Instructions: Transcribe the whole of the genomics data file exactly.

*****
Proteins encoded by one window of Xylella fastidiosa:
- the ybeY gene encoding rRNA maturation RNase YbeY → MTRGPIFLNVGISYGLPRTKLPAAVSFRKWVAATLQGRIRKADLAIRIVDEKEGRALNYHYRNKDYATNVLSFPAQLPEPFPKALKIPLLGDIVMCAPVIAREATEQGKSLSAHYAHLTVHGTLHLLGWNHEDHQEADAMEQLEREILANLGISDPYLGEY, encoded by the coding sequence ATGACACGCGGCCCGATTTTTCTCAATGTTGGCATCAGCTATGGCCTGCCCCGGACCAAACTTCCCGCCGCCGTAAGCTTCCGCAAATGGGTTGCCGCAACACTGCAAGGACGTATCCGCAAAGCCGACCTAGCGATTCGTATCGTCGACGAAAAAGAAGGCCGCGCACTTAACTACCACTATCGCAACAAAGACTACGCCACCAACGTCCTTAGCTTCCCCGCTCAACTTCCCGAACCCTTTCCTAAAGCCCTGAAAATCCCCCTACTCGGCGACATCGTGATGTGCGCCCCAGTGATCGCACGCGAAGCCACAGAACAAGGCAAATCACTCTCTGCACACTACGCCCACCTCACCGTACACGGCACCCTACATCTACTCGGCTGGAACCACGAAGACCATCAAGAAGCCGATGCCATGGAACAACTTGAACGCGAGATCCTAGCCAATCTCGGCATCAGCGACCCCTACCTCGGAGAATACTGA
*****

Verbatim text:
Proteins encoded by one window of Xylella fastidiosa:
- the ybeY gene encoding rRNA maturation RNase YbeY → MTRGPIFLNVGISYGLPRTKLPAAVSFRKWVAATLQGRIRKADLAIRIVDEKEGRALNYHYRNKDYATNVLSFPAQLPEPFPKALKIPLLGDIVMCAPVIAREATEQGKSLSAHYAHLTVHGTLHLLGWNHEDHQEADAMEQLEREILANLGISDPYLGEY, encoded by the coding sequence ATGACACGCGGCCCGATTTTTCTCAATGTTGGCATCAGCTATGGCCTGCCCCGGACCAAACTTCCCGCCGCCGTAAGCTTCCGCAAATGGGTTGCCGCAACACTGCAAGGACGTATCCGCAAAGCCGACCTAGCGATTCGTATCGTCGACGAAAAAGAAGGCCGCGCACTTAACTACCACTATCGCAACAAAGACTACGCCACCAACGTCCTTAGCTTCCCCGCTCAACTTCCCGAACCCTTTCCTAAAGCCCTGAAAATCCCCCTACTCGGCGACATCGTGATGTGCGCCCCAGTGATCGCACGCGAAGCCACAGAACAAGGCAAATCACTCTCTGCACACTACGCCCACCTCACCGTACACGGCACCCTACATCTACTCGGCTGGAACCACGAAGACCATCAAGAAGCCGATGCCATGGAACAACTTGAACGCGAGATCCTAGCCAATCTCGGCATCAGCGACCCCTACCTCGGAGAATACTGA